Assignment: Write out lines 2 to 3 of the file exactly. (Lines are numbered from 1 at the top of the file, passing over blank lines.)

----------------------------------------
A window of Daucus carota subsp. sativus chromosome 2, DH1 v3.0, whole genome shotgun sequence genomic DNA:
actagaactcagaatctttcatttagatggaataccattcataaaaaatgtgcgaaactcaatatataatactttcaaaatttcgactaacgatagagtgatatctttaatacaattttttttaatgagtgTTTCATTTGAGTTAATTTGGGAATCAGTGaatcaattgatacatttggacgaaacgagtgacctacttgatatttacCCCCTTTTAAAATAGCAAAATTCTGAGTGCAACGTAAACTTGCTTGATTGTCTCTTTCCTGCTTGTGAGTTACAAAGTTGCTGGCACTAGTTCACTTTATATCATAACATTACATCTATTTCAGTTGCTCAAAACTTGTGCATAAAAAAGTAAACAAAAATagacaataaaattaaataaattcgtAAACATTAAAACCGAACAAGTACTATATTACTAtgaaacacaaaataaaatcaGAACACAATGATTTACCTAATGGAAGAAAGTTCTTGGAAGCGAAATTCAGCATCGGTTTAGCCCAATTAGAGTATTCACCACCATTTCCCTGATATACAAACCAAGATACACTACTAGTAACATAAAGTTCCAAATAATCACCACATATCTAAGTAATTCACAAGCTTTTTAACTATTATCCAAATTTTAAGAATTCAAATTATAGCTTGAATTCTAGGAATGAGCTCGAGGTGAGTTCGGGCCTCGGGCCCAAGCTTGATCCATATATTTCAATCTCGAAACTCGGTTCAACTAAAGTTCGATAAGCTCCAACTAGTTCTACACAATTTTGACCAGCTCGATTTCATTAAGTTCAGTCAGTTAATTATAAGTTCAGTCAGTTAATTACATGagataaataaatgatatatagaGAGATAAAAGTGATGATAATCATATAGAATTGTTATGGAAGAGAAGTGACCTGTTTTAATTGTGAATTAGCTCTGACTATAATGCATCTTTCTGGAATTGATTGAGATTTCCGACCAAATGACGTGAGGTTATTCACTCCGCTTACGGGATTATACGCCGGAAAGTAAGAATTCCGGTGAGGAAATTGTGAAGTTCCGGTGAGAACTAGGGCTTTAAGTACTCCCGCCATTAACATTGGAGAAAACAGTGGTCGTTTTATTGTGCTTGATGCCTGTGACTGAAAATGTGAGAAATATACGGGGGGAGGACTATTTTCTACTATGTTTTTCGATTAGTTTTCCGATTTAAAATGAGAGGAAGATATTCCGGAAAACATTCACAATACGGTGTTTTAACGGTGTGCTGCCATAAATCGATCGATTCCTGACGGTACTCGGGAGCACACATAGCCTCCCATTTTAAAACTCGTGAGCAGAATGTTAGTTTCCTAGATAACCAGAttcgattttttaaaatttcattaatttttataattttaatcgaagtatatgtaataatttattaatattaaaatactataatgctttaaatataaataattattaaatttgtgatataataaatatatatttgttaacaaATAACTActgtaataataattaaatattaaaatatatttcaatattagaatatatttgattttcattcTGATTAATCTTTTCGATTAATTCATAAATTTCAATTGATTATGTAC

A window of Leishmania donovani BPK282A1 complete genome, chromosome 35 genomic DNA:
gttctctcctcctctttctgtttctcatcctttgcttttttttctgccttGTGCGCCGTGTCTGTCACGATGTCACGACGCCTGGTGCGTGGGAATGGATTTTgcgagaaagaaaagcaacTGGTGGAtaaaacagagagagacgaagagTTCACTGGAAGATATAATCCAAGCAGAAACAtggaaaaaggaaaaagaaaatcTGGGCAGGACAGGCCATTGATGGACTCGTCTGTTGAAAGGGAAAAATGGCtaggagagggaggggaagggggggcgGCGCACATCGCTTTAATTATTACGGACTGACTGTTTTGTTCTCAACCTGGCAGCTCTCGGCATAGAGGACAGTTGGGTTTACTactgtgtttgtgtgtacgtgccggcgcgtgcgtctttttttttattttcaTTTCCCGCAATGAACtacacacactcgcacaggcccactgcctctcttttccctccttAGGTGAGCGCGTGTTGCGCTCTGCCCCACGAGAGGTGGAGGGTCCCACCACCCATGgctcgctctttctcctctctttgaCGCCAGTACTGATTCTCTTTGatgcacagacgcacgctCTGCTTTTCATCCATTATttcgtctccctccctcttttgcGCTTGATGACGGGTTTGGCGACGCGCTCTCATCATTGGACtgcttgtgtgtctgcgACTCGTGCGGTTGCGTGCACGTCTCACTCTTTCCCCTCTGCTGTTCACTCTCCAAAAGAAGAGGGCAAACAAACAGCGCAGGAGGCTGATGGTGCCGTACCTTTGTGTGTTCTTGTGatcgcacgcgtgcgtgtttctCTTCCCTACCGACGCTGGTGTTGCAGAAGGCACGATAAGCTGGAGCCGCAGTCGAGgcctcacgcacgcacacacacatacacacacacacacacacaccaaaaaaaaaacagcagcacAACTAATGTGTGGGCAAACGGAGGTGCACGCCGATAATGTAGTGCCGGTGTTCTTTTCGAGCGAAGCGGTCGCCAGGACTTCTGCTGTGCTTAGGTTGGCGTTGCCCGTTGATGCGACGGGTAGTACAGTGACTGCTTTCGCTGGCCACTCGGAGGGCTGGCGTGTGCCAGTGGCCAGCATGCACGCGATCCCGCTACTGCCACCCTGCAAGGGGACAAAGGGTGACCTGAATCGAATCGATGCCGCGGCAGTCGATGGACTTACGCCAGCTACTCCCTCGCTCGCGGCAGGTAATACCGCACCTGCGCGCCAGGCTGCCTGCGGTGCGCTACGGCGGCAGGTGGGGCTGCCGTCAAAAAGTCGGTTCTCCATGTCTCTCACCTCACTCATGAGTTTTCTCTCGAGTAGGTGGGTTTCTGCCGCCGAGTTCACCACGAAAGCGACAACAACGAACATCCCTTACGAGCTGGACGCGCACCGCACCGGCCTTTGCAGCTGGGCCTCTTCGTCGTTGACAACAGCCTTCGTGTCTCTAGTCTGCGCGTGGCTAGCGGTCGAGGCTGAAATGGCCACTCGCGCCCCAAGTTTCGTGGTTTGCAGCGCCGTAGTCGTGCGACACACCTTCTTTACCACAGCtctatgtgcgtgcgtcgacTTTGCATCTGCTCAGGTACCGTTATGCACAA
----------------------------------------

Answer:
actagaactcagaatctttcatttagatggaataccattcataaaaaatgtgcgaaactcaatatataatactttcaaaatttcgactaacgatagagtgatatctttaatacaattttttttaatgagtgTTTCATTTGAGTTAATTTGGGAATCAGTGaatcaattgatacatttggacgaaacgagtgacctacttgatatttacCCCCTTTTAAAATAGCAAAATTCTGAGTGCAACGTAAACTTGCTTGATTGTCTCTTTCCTGCTTGTGAGTTACAAAGTTGCTGGCACTAGTTCACTTTATATCATAACATTACATCTATTTCAGTTGCTCAAAACTTGTGCATAAAAAAGTAAACAAAAATagacaataaaattaaataaattcgtAAACATTAAAACCGAACAAGTACTATATTACTAtgaaacacaaaataaaatcaGAACACAATGATTTACCTAATGGAAGAAAGTTCTTGGAAGCGAAATTCAGCATCGGTTTAGCCCAATTAGAGTATTCACCACCATTTCCCTGATATACAAACCAAGATACACTACTAGTAACATAAAGTTCCAAATAATCACCACATATCTAAGTAATTCACAAGCTTTTTAACTATTATCCAAATTTTAAGAATTCAAATTATAGCTTGAATTCTAGGAATGAGCTCGAGGTGAGTTCGGGCCTCGGGCCCAAGCTTGATCCATATATTTCAATCTCGAAACTCGGTTCAACTAAAGTTCGATAAGCTCCAACTAGTTCTACACAATTTTGACCAGCTCGATTTCATTAAGTTCAGTCAGTTAATTATAAGTTCAGTCAGTTAATTACATGagataaataaatgatatatagaGAGATAAAAGTGATGATAATCATATAGAATTGTTATGGAAGAGAAGTGACCTGTTTTAATTGTGAATTAGCTCTGACTATAATGCATCTTTCTGGAATTGATTGAGATTTCCGACCAAATGACGTGAGGTTATTCACTCCGCTTACGGGATTATACGCCGGAAAGTAAGAATTCCGGTGAGGAAATTGTGAAGTTCCGGTGAGAACTAGGGCTTTAAGTACTCCCGCCATTAACATTGGAGAAAACAGTGGTCGTTTTATTGTGCTTGATGCCTGTGACTGAAAATGTGAGAAATATACGGGGGGAGGACTATTTTCTACTATGTTTTTCGATTAGTTTTCCGATTTAAAATGAGAGGAAGATATTCCGGAAAACATTCACAATACGGTGTTTTAACGGTGTGCTGCCATAAATCGATCGATTCCTGACGGTACTCGGGAGCACACATAGCCTCCCATTTTAAAACTCGTGAGCAGAATGTTAGTTTCCTAGATAACCAGAttcgattttttaaaatttcattaatttttataattttaatcgaagtatatgtaataatttattaatattaaaatactataatgctttaaatataaataattattaaatttgtgatataataaatatatatttgttaacaaATAACTActgtaataataattaaatattaaaatatatttcaatattagaatatatttgattttcattcTGATTAATCTTTTCGATTAATTCATAAATTTCAATTGATTATGTAC

A window of Leishmania donovani BPK282A1 complete genome, chromosome 35 genomic DNA: